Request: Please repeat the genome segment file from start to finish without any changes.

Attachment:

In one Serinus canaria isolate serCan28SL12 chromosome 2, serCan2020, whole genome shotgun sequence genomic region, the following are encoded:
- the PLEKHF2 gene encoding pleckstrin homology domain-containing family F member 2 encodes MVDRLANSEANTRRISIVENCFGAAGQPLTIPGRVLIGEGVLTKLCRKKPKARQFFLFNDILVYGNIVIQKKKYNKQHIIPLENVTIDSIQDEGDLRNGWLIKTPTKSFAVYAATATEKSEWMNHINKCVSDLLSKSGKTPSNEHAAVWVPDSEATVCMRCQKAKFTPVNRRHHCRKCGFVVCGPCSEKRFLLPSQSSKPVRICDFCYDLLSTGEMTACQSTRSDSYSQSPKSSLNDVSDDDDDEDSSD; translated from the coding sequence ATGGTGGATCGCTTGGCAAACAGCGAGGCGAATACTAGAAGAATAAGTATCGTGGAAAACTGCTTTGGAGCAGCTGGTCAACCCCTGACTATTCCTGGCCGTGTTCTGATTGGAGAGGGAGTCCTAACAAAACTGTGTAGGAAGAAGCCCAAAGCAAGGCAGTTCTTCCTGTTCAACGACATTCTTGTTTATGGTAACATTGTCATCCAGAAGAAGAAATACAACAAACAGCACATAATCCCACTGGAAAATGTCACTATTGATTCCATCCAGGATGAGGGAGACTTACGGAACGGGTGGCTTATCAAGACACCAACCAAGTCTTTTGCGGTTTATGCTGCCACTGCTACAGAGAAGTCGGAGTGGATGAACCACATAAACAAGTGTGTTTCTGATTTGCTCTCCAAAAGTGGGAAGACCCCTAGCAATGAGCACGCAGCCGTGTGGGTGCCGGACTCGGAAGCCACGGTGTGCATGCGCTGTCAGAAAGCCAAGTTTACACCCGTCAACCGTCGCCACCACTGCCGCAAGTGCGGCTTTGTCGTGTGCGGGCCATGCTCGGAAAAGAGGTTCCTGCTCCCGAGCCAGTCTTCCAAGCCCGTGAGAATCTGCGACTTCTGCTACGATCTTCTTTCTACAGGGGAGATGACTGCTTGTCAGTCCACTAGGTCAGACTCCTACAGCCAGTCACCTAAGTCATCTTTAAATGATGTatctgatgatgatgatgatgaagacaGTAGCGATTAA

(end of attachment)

In one Serinus canaria isolate serCan28SL12 chromosome 2, serCan2020, whole genome shotgun sequence genomic region, the following are encoded:
- the PLEKHF2 gene encoding pleckstrin homology domain-containing family F member 2 encodes MVDRLANSEANTRRISIVENCFGAAGQPLTIPGRVLIGEGVLTKLCRKKPKARQFFLFNDILVYGNIVIQKKKYNKQHIIPLENVTIDSIQDEGDLRNGWLIKTPTKSFAVYAATATEKSEWMNHINKCVSDLLSKSGKTPSNEHAAVWVPDSEATVCMRCQKAKFTPVNRRHHCRKCGFVVCGPCSEKRFLLPSQSSKPVRICDFCYDLLSTGEMTACQSTRSDSYSQSPKSSLNDVSDDDDDEDSSD; translated from the coding sequence ATGGTGGATCGCTTGGCAAACAGCGAGGCGAATACTAGAAGAATAAGTATCGTGGAAAACTGCTTTGGAGCAGCTGGTCAACCCCTGACTATTCCTGGCCGTGTTCTGATTGGAGAGGGAGTCCTAACAAAACTGTGTAGGAAGAAGCCCAAAGCAAGGCAGTTCTTCCTGTTCAACGACATTCTTGTTTATGGTAACATTGTCATCCAGAAGAAGAAATACAACAAACAGCACATAATCCCACTGGAAAATGTCACTATTGATTCCATCCAGGATGAGGGAGACTTACGGAACGGGTGGCTTATCAAGACACCAACCAAGTCTTTTGCGGTTTATGCTGCCACTGCTACAGAGAAGTCGGAGTGGATGAACCACATAAACAAGTGTGTTTCTGATTTGCTCTCCAAAAGTGGGAAGACCCCTAGCAATGAGCACGCAGCCGTGTGGGTGCCGGACTCGGAAGCCACGGTGTGCATGCGCTGTCAGAAAGCCAAGTTTACACCCGTCAACCGTCGCCACCACTGCCGCAAGTGCGGCTTTGTCGTGTGCGGGCCATGCTCGGAAAAGAGGTTCCTGCTCCCGAGCCAGTCTTCCAAGCCCGTGAGAATCTGCGACTTCTGCTACGATCTTCTTTCTACAGGGGAGATGACTGCTTGTCAGTCCACTAGGTCAGACTCCTACAGCCAGTCACCTAAGTCATCTTTAAATGATGTatctgatgatgatgatgatgaagacaGTAGCGATTAA